Being a new dad has its challenges. One of the most irritating is the comments you’ll get from, well, everyone as you go about your daily business as a dad.
It may surprise some to learn that being a new father is not all beer and skittles. Even the most angelic and eagerly anticipated child is guaranteed to ruin your life — or, at least, the life you had pre-child. This is a big adjustment, and impossible to fully anticipate.
(Also, unless you’re intentionally trying to get diabetes, beer and Skittles is a pretty weird diet.)
Coping with the new parent’s sudden sleeplessness, sexlessness, cash outlay, omnipresent in-laws and extra responsibility is full-on. Especially when you’re also on a learning curve that looks like a topographical map of the Himalayas.
So it’s no surprise that you may be easily irritated by hearing the same things over and over again from people observing your dadding.
Don’t worry — it’s not just you. A recent British survey of 2000 fathers by Channel Mum found that, shock-horror, dads are infuriated by unsolicited critiques. “A third of fathers will hear some form of patronising parenting comment up to five times a week,” they found, and “these comments really begin to grate once a child reaches two years of age.”
If you are preparing for fatherhood, get ready for phrases like the below. If you’re already a dad, er … just try not to punch anyone. Here are the 15 most infuriating things you’ll hear (and some possible responses).
1. “You don’t do it like that, here I’ll show you.”
I’ve literally done almost nothing else but this for the past three months/18 months/two years. There’s a reason I’m doing it like this, and it’s probably because we’ve tried doing it your way and the child loses its tiny f*cking mind.
2. “You’re not bad at changing nappies, well done!”
Listen, I do this literally six times a day.
3. “You’ve trained her up well, Dad.”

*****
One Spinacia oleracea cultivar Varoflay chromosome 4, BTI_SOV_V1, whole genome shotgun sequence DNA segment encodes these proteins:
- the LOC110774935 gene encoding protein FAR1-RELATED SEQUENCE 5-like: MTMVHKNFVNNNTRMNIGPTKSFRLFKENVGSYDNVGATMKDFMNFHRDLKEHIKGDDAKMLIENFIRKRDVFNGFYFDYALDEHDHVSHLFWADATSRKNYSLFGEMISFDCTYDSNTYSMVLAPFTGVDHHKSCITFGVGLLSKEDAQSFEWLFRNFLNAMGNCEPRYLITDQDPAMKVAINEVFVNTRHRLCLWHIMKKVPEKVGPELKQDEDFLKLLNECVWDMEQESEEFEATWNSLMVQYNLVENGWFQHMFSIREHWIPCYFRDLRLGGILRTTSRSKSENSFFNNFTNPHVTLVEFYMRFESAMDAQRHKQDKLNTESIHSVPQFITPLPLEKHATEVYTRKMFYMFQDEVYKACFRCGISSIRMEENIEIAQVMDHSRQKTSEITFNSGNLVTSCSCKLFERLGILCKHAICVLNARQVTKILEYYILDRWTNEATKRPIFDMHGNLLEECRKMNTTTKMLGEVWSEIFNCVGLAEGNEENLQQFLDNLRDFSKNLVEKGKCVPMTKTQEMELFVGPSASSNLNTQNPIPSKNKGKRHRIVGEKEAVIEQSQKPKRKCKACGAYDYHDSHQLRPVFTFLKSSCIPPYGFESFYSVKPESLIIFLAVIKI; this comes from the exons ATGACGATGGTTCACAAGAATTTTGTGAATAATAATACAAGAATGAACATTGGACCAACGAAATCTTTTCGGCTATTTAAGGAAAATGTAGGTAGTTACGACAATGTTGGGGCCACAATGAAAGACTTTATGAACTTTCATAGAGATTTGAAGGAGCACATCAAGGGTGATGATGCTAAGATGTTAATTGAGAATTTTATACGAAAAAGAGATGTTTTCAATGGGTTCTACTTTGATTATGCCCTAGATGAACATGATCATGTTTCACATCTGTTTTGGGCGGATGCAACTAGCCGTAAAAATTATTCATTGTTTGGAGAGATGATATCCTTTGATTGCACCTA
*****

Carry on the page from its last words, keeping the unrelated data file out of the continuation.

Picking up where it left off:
Yes, trying to teach her not to be a little shit is what we spend most of our time doing. But she’s sitting in a sandpit pushing a digger, it’s not rocket surgery.
4. “Where’s Mum today?”
She was on Malaysian Airlines Flight 370 so your guess is as good as mine. Yes, the one that disappeared in 2014. How old is the child? Almost one, why do you ask?
5. “Look who is doing the babysitting today.”
No, this is not my child, I found him in a food court. I’ll probably leave him in the street after.
6. “He doesn’t look much like you?”
Again, I found him in a food court. He actually looks quite a bit like the guy I assume was his dad.
7. “It’s so nice to see a hands-on dad.”
Listen, there are dozens of us. Dozens! Just in this one kiddie play park at midday on a Tuesday, it’s not the 1950s. If I realise halfway through a meeting that my shirt’s been decorated with an 8 inch arc of sour-smelling breast milk chunder, the reaction I get from the other blokes in the room is piss-taking sympathy, not aren’t-you-under-the-thumb derision. All dads are hands-on dads now.
8. “How cute! Did your wife choose his outfit?”
No. I am perfectly capable of selecting matching pants and jumper to a wriggling toddler. And, actually, I’m far better at putting them on him because my comparatively giant hands mean I can clamp him to the change table with one mitt, whereas his mum looks like she’s losing a capoeira battle to a fighty midget. Thanks.
9. “Now that you’re never having sex again, haha…”
Thank you for this startling piece of insight, you’ve really tapped into a rich new vein of unexplored comedy. Look, this is either true — in which case, it could be a sore point — or not. And if it’s not, I’d rather not discuss boning my post-birth partner with you, Gavin’s brother’s mate I just met in the pub.
10. “Decided on a name yet? [Person’s own name] has a nice ring to it!”
Ha. Full disclosure: I used to say this to new parents all the time before I had a kid, and some of the nicest non-parents and even actual parents still trot it out like it’s a piece of Seinfeldian wit. It’s not.
11. “Are you upset that you had a girl?”
Yes, but I’m hoping to save enough for her dowry that I can get rid of her as soon as she’s 12, which is obviously the earliest you can marry her off now that we’re living in 12th century England.
12. “You’re just such a big softie.”
Ha! Yeah, in public. [Whispering conspiratorially] We take away her meals if she wets herself at home — it’s how children learn.
13. “Ha, there’s always one! Never mind, you’re here now.”
Yes, I’m late. No, it’s not because as a father I’m incapable of bundling the kid into the car in a timely manner — or, at least, it’s not like his mum can do it any faster. His mum changes clothes 17 times to go to work on a weekday and she wears a goddamn uniform. And don’t give me that bullshit about men not being able to multi-task, either.
14. “Look out when she’s a teenager, she’ll have all the boys after her!”
Now, that’s just creepy. WTF?
15. “Oh, poor bubba! If you ask Dad nicely, maybe you can have this lollipop.”
No, he can’t have a lollipop, we’ve just popped down to the shops at 6.30pm because we forgot the basil. But thanks for making me deny him, now the drive home is going to go down like there’s a live action Hieronymus Bosch painting in the back seat of the Festiva. And why do you walk around with pockets full of lollipops anyway?